British Prime Minister Boris Johnson faced a parliamentary reckoning Wednesday about another alleged breach of coronavirus rules that has prompted damning headlines and calls for him to quit.
Johnson is under fierce pressure to say whether he attended a boozy gathering in the garden of his Downing Street residence in May 2020, in the midst of the country's first strict lockdown.
It follows a flurry of accusations about Downing Street parties held during lockdowns in 2020 which have dogged Johnson since late last year, sparking widespread public anger, sinking poll ratings and predictions he may have to resign -- even from his own MPs.
"If the prime minister knowingly attended a party I don't see how he can survive, having accepted resignations for far less," Conservative lawmaker Nigel Mills told the BBC.
Johnson, elected by a landslide in December 2019, will be quizzed for the first time on the latest claims by opposition Labour leader Keir Starmer and other MPs at weekly parliamentary questions from noon (1200 GMT).
The 57-year-old has stonewalled the issue since an email was leaked late Monday in which a senior official invited more than 100 colleagues to the event on May 20, 2020, encouraging them to "bring your own booze".
Johnson and his wife Carrie attended the gathering, according to anonymous witnesses quoted in the media, intensifying public anger from a time when millions were obediently respecting the lockdown rules.
Lisa Wilkie was forced to film her brother dying of Covid in intensive care in May 2020, because her mother was not allowed to visit the hospital under the restrictions.
"People died sticking to the rules, and they broke those rules to have a bottle of wine," a tearful Wilkie told the BBC.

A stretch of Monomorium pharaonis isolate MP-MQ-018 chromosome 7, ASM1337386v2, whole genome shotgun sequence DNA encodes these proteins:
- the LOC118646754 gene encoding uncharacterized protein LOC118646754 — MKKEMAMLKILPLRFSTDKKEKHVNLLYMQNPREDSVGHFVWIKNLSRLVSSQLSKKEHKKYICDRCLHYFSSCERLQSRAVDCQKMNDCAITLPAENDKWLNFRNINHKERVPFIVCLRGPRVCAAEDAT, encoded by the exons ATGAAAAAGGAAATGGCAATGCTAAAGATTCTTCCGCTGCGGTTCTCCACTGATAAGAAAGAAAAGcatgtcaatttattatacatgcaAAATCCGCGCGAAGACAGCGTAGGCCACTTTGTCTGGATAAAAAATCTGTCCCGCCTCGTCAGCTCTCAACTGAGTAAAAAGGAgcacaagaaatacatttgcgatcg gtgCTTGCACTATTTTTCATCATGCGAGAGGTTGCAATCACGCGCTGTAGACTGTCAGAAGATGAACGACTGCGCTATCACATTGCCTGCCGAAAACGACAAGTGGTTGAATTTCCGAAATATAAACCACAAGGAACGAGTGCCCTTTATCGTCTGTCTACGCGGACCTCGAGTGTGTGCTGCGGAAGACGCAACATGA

The event occurred when the government was ordering members of the public not to meet, even outdoors, and tight restrictions were in place on social mixing, including at funerals.
Police at the time fined those breaching the rules, and had the option to prosecute repeat or egregious offenders.
The latest accusations appear to directly contradict Johnson's prior claims that no lockdown rules were broken in Downing Street.
"Boris Johnson has to account for his actions, and the ministerial code is very clear that if he has misled parliament and he has not abided by that code, then he should go," Labour deputy leader Angela Rayner told the BBC.
Hannah Brady, whose father's death certificate was being signed on May 20, 2020, penned an open letter with other bereaved families whom Johnson has personally met, urging him to "do the right thing" and explain what happened.
Even the front pages of newspapers that normally back Johnson and the Tories were damning.
"Is the party over for PM?" asked the best-selling Daily Mail, while the Daily Telegraph's headline said: "Johnson losing Tory support."
"It's my party and I'll lie low if I want to," mocked The Sun tabloid.
Johnson had hoped to start the new year afresh, leaving behind the accusations of lockdown-breaking parties and separate claims of cronyism and corruption that contributed to a shock by-election defeat for the Tories before Christmas.
The party allegations had prompted him to appoint senior civil servant Sue Gray to investigate the spate of claims. Her probe has now been widened to include the latest accusations.
Meanwhile, London's Metropolitan Police have said they have been in contact with the Cabinet Office about the May 2020 gathering, raising the possibility of a more serious, criminal probe.
The ongoing furore appeared to be proving increasingly unbearable for Conservative lawmakers.
"How do you defend the indefensible? You can't!" Tory MP Christian Wakeford tweeted Wednesday.
"It's embarrassing and what's worse is it further erodes trust in politics when it's already low."